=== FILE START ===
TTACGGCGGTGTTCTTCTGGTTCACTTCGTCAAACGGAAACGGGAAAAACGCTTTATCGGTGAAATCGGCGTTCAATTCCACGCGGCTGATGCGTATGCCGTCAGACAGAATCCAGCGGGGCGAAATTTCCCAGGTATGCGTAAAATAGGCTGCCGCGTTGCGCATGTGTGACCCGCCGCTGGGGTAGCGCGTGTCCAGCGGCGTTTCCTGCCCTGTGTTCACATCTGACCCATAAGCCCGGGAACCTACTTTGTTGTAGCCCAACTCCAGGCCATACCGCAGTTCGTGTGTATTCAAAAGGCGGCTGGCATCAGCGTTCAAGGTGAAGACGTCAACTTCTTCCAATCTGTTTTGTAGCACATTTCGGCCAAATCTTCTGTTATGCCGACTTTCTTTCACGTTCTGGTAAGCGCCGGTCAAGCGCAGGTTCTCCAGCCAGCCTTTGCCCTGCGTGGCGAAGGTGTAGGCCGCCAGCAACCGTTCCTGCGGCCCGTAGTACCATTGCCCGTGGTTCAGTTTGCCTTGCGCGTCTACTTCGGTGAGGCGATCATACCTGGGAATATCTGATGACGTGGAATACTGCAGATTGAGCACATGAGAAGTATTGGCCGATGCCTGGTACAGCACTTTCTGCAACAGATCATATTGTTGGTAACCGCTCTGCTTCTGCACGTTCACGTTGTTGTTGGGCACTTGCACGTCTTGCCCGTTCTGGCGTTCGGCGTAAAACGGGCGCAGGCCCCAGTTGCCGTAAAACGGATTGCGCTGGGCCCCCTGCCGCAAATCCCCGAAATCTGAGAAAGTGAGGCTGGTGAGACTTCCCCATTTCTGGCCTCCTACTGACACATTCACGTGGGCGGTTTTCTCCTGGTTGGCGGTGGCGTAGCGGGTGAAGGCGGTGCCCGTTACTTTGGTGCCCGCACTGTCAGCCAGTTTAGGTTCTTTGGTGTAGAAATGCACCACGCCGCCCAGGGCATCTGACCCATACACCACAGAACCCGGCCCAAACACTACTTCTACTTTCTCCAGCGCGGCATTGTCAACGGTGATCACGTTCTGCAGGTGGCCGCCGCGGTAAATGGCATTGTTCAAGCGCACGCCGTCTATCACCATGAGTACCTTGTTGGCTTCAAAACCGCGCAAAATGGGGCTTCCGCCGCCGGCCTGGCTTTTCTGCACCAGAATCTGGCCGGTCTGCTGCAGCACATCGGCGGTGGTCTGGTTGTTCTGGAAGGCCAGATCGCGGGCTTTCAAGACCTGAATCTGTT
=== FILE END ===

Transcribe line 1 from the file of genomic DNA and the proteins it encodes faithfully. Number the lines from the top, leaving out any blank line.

TTACGGCGGTGTTCTTCTGGTTCACTTCGTCAAACGGAAACGGGAAAAACGCTTTATCGGTGAAATCGGCGTTCAATTCCACGCGGCTGATGCGTATGCCGTCAGACAGAATCCAGCGGGGCGAAATTTCCCAGGTATGCGTAAAATAGGCTGCCGCGTTGCGCATGTGTGACCCGCCGCTGGGGTAGCGCGTGTCCAGCGGCGTTTCCTGCCCTGTGTTCACATCTGACCCATAAGCCCGGGAACCTACTTTGTTGTAGCCCAACTCCAGGCCATACCGCAGTTCGTGTGTATTCAAAAGGCGGCTGGCATCAGCGTTCAAGGTGAAGACGTCAACTTCTTCCAATCTGTTTTGTAGCACATTTCGGCCAAATCTTCTGTTATGCCGACTTTCTTTCACGTTCTGGTAAGCGCCGGTCAAGCGCAGGTTCTCCAGCCAGCCTTTGCCCTGCGTGGCGAAGGTGTAGGCCGCCAGCAACCGTTCCTGCGGCCCGTAGTACCATTGCCCGTGGTTCAGTTTGCCTTGCGCGTCTACTTCGGTGAGGCGATCATACCTGGGAATATCTGATGACGTGGAATACTGCAGATTGAGCACATGAGAAGTATTGGCCGATGCCTGGTACAGCACTTTCTGCAACAGATCATATTGTTGGTAACCGCTCTGCTTCTGCACGTTCACGTTGTTGTTGGGCACTTGCACGTCTTGCCCGTTCTGGCGTTCGGCGTAAAACGGGCGCAGGCCCCAGTTGCCGTAAAACGGATTGCGCTGGGCCCCCTGCCGCAAATCCCCGAAATCTGAGAAAGTGAGGCTGGTGAGACTTCCCCATTTCTGGCCTCCTACTGACACATTCACGTGGGCGGTTTTCTCCTGGTTGGCGGTGGCGTAGCGGGTGAAGGCGGTGCCCGTTACTTTGGTGCCCGCACTGTCAGCCAGTTTAGGTTCTTTGGTGTAGAAATGCACCACGCCGCCCAGGGCATCTGACCCATACACCACAGAACCCGGCCCAAACACTACTTCTACTTTCTCCAGCGCGGCATTGTCAACGGTGATCACGTTCTGCAGGTGGCCGCCGCGGTAAATGGCATTGTTCAAGCGCACGCCGTCTATCACCATGAGTACCTTGTTGGCTTCAAAACCGCGCAAAATGGGGCTTCCGCCGCCGGCCTGGCTTTTCTGCACCAGAATCTGGCCGGTCTGCTGCAGCACATCGGCGGTGGTCTGGTTGTTCTGGAAGGCCAGATCGCGGGCTTTCAAGACCTGAATCTGTT